Good luck with your condition. I was diagnosed with this in grade school. Here are some of my thoughts.
While taking time off, hot and cold treatment, and limiting the intensity of exertion alleviated my symptoms I do not feel that the cause was diagnosed. Based purely on my own observations I think that I was placing too much weight on the balls of my feet and not activating my glutes and lower back enough. Even when walking I tended to keep my weight forward. I sort of bounced along instead of pulling myself. I had the feeling at the time that it was easier to push me backward than other people. My first reactive motion forward was a gathering of myself, or a hesitation.
At the time I failed to define this action but my vertical leap was impressive so I ignored the problem and concentrated on what I could do well. I did a disservice to myself by not being in tune with my own biomechanics but it is difficult to recognize an issue that has always been incorrect.
In time I developed a capacity to tolerate the discomfort but prematurely wore my meniscus and skeletal cartilage. It should be mentioned that I had a nerve damaging natal spine surgery in addition to wear and tear issues, but I feel the cause of the Osgood problem was related to my motor recruitment and led to tightness in my posterior chain.
Squat down. Take notice of comfort, balance, heels coming off the ground, tightness in the hip and lower back, and shakiness. Does your balance noticeably improves when you have a barbell with weight on your back but you still feel like you will fall backwards if you straighten your back while keeping your shoulders opened. Regardless of how you hold the barbell doing a front squat do you feel that you never get all your force into the movement because of your balance, hips being out of alignment, and or lower back miscues.
When jumping do you use your glutes and hamstrings much or just your quads. Take notice of your landing with regards to absorbing the impact with a good knee bend and back posture. I noticed that I was landing sort of straight legged and with minimal knee bending and absorbing the landing by bending at the waist too much because my balance was off.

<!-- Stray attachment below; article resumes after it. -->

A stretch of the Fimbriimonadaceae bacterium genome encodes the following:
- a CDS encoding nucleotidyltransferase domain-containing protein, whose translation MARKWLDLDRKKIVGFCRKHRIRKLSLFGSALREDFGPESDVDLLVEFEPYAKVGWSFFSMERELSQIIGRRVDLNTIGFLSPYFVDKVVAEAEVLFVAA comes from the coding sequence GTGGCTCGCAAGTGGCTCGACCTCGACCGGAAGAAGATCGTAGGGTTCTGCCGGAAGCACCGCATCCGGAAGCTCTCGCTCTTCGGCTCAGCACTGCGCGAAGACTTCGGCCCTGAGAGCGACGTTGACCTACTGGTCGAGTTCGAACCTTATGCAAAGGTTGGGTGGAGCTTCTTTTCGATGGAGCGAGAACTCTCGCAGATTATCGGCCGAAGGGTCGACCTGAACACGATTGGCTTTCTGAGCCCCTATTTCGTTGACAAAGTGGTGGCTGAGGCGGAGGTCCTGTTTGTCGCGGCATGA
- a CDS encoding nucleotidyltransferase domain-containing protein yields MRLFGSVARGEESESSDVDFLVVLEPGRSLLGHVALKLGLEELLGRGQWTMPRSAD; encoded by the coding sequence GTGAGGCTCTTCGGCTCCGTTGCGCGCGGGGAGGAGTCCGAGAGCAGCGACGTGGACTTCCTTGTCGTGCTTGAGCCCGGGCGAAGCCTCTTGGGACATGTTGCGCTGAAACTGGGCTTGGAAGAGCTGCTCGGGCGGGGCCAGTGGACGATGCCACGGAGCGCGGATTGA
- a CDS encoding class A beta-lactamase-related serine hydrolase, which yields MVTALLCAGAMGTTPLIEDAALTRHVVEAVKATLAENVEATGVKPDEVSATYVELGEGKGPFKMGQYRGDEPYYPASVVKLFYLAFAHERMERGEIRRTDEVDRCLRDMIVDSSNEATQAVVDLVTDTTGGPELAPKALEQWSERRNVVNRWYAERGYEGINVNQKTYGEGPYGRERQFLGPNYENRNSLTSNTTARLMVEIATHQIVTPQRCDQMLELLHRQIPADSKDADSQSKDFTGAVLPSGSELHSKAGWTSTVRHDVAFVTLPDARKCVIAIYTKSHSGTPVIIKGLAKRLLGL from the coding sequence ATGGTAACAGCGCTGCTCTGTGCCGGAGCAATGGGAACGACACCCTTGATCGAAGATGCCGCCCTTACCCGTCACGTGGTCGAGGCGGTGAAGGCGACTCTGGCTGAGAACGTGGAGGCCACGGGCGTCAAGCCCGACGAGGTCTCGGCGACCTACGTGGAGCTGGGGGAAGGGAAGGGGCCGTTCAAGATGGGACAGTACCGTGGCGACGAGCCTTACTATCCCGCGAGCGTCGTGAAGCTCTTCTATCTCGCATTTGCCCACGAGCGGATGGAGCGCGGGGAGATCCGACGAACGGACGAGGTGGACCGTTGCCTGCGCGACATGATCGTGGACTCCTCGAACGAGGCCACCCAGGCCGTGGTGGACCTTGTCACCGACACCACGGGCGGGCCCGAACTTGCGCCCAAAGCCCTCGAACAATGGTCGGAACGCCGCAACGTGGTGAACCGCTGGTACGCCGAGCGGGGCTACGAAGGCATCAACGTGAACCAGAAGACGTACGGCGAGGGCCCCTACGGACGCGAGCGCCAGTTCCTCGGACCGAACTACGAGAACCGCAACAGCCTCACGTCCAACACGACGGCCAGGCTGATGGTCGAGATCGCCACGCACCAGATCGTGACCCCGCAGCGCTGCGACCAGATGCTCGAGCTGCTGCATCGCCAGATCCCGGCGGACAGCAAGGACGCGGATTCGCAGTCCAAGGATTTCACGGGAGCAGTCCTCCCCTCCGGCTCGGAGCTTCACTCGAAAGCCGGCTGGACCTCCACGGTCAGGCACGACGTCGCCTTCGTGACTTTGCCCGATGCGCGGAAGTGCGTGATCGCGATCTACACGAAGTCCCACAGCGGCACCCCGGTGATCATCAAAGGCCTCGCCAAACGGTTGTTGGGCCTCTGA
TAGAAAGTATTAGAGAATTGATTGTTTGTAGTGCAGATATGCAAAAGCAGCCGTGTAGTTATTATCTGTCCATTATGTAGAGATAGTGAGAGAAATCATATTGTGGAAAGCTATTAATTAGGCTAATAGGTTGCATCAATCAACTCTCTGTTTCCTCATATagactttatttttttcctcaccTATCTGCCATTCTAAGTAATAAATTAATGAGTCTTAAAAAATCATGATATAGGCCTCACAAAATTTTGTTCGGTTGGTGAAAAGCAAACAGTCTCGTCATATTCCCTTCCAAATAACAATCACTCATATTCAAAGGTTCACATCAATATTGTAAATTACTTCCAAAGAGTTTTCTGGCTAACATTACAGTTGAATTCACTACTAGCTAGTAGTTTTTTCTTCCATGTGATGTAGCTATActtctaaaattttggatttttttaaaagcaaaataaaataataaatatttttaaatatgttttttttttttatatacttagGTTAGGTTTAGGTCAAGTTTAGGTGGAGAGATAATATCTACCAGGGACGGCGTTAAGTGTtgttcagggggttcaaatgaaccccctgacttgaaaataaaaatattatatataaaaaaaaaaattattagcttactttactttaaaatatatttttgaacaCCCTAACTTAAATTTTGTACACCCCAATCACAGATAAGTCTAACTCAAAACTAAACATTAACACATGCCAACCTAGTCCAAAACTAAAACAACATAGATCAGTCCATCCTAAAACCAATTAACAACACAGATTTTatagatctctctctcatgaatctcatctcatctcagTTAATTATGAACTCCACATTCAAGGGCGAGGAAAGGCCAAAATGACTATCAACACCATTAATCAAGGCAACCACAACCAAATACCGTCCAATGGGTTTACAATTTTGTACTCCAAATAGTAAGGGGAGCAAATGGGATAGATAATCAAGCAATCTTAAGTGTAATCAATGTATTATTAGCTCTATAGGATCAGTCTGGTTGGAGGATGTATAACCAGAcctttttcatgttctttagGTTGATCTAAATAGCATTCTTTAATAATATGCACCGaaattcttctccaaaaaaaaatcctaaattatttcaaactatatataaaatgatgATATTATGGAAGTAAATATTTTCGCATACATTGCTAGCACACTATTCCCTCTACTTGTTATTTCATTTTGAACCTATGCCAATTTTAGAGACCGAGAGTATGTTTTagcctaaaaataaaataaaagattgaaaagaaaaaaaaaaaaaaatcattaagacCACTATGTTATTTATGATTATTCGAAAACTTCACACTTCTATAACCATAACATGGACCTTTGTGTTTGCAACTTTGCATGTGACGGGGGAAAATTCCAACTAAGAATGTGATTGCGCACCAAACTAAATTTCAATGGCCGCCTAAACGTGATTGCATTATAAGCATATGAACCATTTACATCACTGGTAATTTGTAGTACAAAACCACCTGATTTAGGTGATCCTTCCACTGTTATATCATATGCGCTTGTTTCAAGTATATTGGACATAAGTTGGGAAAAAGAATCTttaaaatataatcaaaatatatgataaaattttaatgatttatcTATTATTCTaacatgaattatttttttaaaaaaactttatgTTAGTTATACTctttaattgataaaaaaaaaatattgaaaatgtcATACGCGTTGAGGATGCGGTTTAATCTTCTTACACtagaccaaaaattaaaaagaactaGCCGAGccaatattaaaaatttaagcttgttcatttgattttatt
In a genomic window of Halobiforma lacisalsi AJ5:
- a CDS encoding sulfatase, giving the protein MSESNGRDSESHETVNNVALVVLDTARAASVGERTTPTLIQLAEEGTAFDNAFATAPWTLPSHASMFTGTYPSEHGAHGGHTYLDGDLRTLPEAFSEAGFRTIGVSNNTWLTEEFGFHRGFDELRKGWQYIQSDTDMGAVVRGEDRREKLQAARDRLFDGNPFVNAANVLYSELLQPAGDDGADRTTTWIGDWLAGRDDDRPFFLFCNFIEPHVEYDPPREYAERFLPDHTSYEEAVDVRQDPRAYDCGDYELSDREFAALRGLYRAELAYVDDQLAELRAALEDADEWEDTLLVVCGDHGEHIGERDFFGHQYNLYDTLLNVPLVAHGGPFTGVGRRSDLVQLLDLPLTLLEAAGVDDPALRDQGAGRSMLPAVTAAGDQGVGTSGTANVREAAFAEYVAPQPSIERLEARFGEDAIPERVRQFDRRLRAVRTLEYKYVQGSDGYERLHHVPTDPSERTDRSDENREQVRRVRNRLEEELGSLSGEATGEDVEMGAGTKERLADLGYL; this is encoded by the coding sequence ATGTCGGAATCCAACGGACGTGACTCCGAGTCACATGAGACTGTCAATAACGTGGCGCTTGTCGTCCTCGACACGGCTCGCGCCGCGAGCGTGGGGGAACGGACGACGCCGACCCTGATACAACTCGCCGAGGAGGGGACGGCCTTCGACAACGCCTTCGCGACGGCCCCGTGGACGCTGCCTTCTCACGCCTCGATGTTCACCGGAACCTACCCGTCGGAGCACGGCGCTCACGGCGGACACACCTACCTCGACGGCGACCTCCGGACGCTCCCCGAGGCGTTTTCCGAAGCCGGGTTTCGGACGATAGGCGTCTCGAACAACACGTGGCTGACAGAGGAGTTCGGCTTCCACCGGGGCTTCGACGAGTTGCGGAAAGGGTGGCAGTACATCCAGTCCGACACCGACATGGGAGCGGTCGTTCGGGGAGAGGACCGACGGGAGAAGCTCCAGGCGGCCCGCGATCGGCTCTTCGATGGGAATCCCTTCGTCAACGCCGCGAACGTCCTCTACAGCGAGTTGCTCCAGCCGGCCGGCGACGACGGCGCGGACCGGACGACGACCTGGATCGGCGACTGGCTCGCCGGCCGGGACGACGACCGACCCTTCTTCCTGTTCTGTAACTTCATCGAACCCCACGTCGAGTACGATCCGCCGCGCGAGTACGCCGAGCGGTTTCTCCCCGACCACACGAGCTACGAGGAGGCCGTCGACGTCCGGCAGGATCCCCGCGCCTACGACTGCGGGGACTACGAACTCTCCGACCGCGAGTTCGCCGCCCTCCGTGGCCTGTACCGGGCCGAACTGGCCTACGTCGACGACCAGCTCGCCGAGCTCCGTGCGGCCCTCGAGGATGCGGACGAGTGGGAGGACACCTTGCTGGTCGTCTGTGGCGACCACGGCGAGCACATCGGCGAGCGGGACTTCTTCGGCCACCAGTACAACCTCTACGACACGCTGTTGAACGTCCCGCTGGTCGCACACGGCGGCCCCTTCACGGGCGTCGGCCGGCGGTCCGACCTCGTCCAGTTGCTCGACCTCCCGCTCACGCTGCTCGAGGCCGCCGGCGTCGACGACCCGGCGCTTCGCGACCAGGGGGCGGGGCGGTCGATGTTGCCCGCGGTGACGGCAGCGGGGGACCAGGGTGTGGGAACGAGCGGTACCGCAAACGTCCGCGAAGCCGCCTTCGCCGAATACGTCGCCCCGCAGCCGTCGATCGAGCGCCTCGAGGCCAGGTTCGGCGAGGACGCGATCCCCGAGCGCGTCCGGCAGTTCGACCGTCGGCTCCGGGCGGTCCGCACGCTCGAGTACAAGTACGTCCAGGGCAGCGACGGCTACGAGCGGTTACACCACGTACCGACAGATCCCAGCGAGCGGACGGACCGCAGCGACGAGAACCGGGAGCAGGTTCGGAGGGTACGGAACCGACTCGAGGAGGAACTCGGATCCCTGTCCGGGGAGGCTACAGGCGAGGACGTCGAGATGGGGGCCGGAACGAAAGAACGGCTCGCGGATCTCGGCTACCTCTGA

I also kept all my weight on my toes and jumped almost solely by quadriceps contraction. I think keeping all the weight forward might allow for quicker rebounding but it aggravates and wears the knee joint.
If these are problems that you observe then I would recommend getting your glutes, hams, and lower back conditioned to aid in jumping and squatting. It still feels awkward for me to jump and land correctly but I am trying to make it a habit as I feel that it saves my joints.
An exercise that works for me is to stand up straight about one foot from a wall, feet together, lean back and make contact with the wall. Slide down to just before 90 degrees. Maintain contact with your butt and shoulders, while trying to keep your back straight and in contact also. Now take you arms out to your sides making a T with your upper body and keep your shoulders against the wall in addition to your arms and hands. Try to retract your shoulders blades without activating your traps while maintain contact with the wall. Hold in this position for about a minute while concentrating on activating your glutes and lower back, not quads. Alternate from pushing back against the wall with your butt to pushing up more. Now slide down a couple inches against the wall and hold again. And again a few inches lower.
I think that Eric Cressey included this in his Neanderthal No More article with pictures. I use this to get my motor patterns working before jumping or bounding. Do a search for a diagram of a Psoas muscle stretch and try it. I would suggest that you read some of the many articles here addressing lack of flexibility and then concentrate on deads and good mornings, and properly executed depth jumps as your condition allows.
Enough already, good luck.